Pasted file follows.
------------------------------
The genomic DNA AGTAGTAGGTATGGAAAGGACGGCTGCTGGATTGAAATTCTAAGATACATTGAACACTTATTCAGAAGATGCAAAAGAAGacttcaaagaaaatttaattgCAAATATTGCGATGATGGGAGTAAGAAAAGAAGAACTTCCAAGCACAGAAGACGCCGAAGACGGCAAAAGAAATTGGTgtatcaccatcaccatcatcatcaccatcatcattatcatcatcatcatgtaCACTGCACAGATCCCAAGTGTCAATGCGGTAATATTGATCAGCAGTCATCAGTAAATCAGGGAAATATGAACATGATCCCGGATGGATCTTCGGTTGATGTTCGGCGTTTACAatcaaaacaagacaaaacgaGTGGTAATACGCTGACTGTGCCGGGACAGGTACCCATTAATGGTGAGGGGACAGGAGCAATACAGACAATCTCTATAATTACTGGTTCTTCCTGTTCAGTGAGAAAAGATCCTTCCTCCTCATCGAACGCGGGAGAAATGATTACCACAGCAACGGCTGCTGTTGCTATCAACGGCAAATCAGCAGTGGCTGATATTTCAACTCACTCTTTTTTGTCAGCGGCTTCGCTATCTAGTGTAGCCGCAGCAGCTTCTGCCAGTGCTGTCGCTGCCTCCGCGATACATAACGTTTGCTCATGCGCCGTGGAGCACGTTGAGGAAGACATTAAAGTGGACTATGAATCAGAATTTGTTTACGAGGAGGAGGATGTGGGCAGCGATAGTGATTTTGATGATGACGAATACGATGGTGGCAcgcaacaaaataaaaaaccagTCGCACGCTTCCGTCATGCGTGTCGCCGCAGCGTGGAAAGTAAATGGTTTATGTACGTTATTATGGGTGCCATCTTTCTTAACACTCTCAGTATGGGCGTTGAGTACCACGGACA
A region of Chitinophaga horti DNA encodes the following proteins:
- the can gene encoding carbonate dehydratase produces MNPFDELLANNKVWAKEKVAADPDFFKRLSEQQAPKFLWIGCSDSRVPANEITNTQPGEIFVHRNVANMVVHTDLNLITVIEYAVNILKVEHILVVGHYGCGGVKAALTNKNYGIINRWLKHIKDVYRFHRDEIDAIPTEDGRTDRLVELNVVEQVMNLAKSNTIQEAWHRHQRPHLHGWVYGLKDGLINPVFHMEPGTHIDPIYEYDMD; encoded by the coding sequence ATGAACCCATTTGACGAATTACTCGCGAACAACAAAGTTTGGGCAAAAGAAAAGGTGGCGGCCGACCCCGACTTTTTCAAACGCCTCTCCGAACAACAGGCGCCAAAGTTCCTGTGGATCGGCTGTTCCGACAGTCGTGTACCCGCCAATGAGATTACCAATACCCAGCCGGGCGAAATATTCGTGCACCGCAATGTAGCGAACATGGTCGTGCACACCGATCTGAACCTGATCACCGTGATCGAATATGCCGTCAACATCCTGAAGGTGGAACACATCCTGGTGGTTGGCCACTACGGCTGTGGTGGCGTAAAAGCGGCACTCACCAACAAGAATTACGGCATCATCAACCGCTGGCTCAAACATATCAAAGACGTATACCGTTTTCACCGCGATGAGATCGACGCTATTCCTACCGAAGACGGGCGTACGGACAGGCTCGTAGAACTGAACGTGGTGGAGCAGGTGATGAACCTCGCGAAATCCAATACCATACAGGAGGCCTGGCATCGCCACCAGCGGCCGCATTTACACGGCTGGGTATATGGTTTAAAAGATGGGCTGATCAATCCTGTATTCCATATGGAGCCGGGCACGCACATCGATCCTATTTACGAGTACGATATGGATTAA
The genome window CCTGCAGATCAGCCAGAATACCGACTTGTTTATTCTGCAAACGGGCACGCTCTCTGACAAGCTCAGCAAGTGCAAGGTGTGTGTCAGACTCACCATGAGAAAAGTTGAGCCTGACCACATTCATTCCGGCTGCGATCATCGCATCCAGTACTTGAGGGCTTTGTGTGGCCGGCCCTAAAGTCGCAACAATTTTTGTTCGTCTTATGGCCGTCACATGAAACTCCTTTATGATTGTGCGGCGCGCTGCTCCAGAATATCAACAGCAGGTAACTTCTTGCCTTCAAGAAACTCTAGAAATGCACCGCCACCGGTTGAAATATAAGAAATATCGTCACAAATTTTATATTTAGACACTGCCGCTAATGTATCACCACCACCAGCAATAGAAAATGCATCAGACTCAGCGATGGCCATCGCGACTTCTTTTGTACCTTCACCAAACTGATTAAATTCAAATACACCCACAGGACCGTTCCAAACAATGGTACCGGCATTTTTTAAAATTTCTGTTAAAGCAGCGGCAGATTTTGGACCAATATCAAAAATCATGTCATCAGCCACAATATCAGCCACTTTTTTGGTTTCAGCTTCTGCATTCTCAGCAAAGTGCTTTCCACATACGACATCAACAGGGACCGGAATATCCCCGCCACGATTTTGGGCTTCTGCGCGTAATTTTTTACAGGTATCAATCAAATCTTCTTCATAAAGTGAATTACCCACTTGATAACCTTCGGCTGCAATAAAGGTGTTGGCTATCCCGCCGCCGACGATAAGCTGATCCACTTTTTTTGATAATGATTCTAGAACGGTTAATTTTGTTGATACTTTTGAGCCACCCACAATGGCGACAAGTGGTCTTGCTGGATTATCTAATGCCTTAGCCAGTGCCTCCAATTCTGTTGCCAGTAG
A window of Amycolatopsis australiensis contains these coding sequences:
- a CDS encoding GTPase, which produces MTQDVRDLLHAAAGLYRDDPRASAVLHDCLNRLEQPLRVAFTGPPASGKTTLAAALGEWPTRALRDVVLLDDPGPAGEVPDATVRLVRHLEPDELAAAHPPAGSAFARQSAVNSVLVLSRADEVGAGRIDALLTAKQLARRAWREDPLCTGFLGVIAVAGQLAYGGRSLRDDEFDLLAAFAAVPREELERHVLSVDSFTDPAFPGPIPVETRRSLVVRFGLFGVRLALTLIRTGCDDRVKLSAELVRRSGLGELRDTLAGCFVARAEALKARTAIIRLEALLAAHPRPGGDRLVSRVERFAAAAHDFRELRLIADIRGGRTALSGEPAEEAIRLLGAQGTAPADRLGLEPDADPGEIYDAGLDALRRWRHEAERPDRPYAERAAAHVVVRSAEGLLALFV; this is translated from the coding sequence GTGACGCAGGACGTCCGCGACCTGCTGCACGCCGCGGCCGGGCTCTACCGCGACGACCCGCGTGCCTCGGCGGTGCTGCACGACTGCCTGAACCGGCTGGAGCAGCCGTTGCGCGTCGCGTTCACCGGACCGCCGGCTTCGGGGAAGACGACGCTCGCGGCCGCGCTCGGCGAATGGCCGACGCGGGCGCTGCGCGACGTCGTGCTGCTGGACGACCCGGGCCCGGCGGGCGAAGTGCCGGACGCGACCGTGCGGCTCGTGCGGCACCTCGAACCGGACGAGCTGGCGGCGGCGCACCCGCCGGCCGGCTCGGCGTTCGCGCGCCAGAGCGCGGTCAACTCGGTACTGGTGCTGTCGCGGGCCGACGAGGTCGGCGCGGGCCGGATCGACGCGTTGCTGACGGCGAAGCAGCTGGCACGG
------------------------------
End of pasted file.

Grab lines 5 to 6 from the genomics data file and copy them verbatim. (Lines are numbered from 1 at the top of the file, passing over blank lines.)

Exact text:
A window of Amycolatopsis australiensis contains these coding sequences:
- a CDS encoding GTPase, which produces MTQDVRDLLHAAAGLYRDDPRASAVLHDCLNRLEQPLRVAFTGPPASGKTTLAAALGEWPTRALRDVVLLDDPGPAGEVPDATVRLVRHLEPDELAAAHPPAGSAFARQSAVNSVLVLSRADEVGAGRIDALLTAKQLARRAWREDPLCTGFLGVIAVAGQLAYGGRSLRDDEFDLLAAFAAVPREELERHVLSVDSFTDPAFPGPIPVETRRSLVVRFGLFGVRLALTLIRTGCDDRVKLSAELVRRSGLGELRDTLAGCFVARAEALKARTAIIRLEALLAAHPRPGGDRLVSRVERFAAAAHDFRELRLIADIRGGRTALSGEPAEEAIRLLGAQGTAPADRLGLEPDADPGEIYDAGLDALRRWRHEAERPDRPYAERAAAHVVVRSAEGLLALFV; this is translated from the coding sequence GTGACGCAGGACGTCCGCGACCTGCTGCACGCCGCGGCCGGGCTCTACCGCGACGACCCGCGTGCCTCGGCGGTGCTGCACGACTGCCTGAACCGGCTGGAGCAGCCGTTGCGCGTCGCGTTCACCGGACCGCCGGCTTCGGGGAAGACGACGCTCGCGGCCGCGCTCGGCGAATGGCCGACGCGGGCGCTGCGCGACGTCGTGCTGCTGGACGACCCGGGCCCGGCGGGCGAAGTGCCGGACGCGACCGTGCGGCTCGTGCGGCACCTCGAACCGGACGAGCTGGCGGCGGCGCACCCGCCGGCCGGCTCGGCGTTCGCGCGCCAGAGCGCGGTCAACTCGGTACTGGTGCTGTCGCGGGCCGACGAGGTCGGCGCGGGCCGGATCGACGCGTTGCTGACGGCGAAGCAGCTGGCACGG